Tax us fairly

The Southern Gazette - - EDITORIAL -

It sounds a lit­tle, well, a lit­tle scat­o­log­i­cal: in­come sprinkling. But it’s some­thing that has been go­ing on in Canada’s tax sys­tem for years. Here’s how it works: some­one who runs a pri­vate busi­ness, in­stead of tak­ing a large salary and pay­ing taxes in a high-salary bracket, can spread, or “sprin­kle,” that salary around over a num­ber of fam­ily mem­bers who would then pay taxes at a lower rate.

For those who can avail of the method, it’s quick way to keep money from the tax­man.

The prob­lem? Well, it’s not avail­able to the av­er­age Joe or Jane work­ing at an or­di­nary job.

Many pro­fes­sion­als — doc­tors, lawyers and ac­coun­tants — have formed pri­vate com­pa­nies for ex­actly that tax ad­van­tage. In all, the fed­eral gov­ern­ment es­ti­mates 50,000 fam­i­lies are now re­ceiv­ing a tax ben­e­fit from the method.

If the fed­eral Lib­er­als stay the course, it’s some­thing we can ex­pect to come to a screech­ing halt.

Other tax changes the Lib­er­als are propos­ing in­clude putting an end to the prac­tice that lets peo­ple avoid taxes by keep­ing in­vest­ment prof­its inside a busi­ness — busi­ness in­come is taxed at a lower rate — and pro­tect­ing cap­i­tal gains by shift­ing them through a num­ber of com­pa­nies.

The in­come sprinkling change alone would bring in some­where be­tween $250 mil­lion and $500 mil­lion in fed­eral and pro­vin­cial taxes, which doesn’t sound like a lot of money, in the big pic­ture.

But what’s im­por­tant in the big pic­ture is fair­ness in the Cana­dian tax sys­tem. If peo­ple are go­ing to be taxed on their in­come, and taxed at a pro­gres­sively higher rate as they earn more and more money, than the com­par­i­son of those in­comes should be on an ap­ples-to-ap­ples ba­sis.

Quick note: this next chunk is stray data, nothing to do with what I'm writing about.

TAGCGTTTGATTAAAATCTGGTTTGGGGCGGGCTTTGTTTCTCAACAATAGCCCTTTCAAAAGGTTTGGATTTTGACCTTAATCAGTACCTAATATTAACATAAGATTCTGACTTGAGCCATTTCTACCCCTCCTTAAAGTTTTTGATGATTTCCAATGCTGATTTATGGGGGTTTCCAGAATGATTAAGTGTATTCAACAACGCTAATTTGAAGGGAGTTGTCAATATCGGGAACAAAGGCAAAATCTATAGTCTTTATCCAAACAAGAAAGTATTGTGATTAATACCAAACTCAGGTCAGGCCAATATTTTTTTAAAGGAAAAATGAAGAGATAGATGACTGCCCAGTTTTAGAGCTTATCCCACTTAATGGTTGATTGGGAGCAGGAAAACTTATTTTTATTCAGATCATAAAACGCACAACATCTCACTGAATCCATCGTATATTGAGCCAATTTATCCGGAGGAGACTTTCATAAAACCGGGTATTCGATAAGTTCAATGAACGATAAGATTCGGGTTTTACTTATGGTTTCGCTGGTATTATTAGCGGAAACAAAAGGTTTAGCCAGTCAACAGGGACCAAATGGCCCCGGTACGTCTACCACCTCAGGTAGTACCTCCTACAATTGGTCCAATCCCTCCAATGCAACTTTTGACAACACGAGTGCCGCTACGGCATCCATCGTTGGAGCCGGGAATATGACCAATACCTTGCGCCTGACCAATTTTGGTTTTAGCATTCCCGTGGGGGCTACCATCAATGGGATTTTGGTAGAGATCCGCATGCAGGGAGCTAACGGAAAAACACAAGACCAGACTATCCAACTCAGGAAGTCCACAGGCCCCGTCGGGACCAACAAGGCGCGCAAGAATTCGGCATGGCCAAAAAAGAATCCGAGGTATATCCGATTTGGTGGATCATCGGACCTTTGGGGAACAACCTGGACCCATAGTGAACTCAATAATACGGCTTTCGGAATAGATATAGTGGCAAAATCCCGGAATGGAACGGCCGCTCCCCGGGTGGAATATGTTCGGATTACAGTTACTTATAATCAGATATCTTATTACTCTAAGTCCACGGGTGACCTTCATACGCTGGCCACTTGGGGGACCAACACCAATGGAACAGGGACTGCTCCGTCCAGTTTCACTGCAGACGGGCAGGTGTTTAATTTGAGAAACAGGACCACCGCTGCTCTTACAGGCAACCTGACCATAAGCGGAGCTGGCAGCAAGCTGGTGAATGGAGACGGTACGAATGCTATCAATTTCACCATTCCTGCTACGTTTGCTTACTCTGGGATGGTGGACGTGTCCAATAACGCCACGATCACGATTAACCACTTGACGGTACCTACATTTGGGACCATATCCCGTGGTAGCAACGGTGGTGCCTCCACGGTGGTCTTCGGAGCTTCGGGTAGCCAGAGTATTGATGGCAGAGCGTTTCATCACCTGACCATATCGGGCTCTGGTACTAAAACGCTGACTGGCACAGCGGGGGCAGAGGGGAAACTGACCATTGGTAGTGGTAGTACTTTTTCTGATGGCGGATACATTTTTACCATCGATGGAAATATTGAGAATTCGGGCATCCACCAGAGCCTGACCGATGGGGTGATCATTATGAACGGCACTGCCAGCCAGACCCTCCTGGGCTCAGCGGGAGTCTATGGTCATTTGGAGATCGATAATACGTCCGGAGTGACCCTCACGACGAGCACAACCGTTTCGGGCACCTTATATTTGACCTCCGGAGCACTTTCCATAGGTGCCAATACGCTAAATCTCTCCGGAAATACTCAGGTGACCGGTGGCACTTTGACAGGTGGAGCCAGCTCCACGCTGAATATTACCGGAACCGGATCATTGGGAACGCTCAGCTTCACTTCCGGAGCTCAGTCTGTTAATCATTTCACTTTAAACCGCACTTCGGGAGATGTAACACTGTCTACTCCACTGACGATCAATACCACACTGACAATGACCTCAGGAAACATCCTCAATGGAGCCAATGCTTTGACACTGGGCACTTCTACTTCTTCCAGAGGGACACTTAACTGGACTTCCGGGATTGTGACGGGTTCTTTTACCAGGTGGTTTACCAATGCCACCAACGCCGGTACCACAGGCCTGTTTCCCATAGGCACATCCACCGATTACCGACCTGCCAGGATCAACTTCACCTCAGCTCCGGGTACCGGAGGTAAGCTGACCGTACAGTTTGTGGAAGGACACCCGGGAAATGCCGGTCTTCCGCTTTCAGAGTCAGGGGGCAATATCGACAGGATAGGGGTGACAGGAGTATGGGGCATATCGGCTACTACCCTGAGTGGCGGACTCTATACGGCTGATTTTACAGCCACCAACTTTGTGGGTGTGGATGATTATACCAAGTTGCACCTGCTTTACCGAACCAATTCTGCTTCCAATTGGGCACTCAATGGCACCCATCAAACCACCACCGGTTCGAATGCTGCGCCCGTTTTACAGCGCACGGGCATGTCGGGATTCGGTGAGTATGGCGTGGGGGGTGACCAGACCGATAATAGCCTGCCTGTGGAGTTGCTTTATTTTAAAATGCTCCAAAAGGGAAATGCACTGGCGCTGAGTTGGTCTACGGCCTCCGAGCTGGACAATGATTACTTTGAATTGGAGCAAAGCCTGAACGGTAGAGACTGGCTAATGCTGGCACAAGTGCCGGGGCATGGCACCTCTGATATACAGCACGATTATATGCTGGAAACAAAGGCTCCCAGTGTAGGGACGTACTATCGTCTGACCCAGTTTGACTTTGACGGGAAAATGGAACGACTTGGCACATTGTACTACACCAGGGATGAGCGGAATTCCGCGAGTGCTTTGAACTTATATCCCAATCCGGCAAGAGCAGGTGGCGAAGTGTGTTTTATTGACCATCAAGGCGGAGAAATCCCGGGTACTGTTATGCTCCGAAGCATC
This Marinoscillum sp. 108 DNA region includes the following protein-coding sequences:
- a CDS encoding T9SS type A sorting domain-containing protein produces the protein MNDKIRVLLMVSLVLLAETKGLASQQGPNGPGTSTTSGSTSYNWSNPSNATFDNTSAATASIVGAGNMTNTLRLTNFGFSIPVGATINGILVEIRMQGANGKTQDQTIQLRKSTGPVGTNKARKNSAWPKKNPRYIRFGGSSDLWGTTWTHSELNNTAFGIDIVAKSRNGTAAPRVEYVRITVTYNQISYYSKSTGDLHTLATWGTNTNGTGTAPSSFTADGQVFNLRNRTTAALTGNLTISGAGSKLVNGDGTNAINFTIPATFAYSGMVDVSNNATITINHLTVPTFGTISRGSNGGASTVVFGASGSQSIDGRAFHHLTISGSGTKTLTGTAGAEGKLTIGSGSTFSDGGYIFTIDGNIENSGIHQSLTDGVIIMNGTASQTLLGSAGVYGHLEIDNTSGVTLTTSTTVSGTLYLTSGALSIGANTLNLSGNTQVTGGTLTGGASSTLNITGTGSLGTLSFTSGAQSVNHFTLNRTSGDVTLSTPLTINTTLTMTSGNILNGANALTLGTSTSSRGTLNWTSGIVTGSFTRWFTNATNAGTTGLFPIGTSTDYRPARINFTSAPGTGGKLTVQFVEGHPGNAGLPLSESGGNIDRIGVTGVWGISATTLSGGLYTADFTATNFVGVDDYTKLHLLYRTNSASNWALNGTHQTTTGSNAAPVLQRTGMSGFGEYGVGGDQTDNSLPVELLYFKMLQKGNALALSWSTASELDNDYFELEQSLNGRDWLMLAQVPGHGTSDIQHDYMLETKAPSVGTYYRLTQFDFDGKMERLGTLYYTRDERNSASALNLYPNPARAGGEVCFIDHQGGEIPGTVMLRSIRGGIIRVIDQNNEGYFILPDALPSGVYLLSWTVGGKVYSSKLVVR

No one should get special or dif­fer­ent tax treat­ment based on their abil­ity to form a cor­po­ra­tion and shift in­come around.

Crit­ics com­plain that the tax changes — par­tic­u­larly the ban on “sprinkling” — some­how lim­its en­trepreneur­ship. There have even been sug­ges­tions that tax­ing ev­ery­one on the same ba­sis will drive busi­nesses to ju­ris­dic­tions that don’t have the same tax sys­tem.

Well, usu­ally en­trepreneurs are re­warded for the way their in­no­va­tive and orig­i­nal busi­ness ideas mesh with pub­lic needs and in­ter­ests, rather than by the way they man­age to avoid the taxes that ev­ery­one else has to pay.

What we need in a tax sys­tem is one that fairly spreads the tax bur­den across ev­ery­one who is able to pay, one that le­git­i­mately taxes those who earn the most at a higher rate.

Ei­ther that, or, if we’re go­ing to con­tinue to al­low some Cana­di­ans to spread their in­come across their en­tire fam­ily, al­low ev­ery­one to do it.

One tax sys­tem for the rich, and another for the poor is not a fair sys­tem.

The time for an even-broader review of Canada’s tax code is, frankly over­due.

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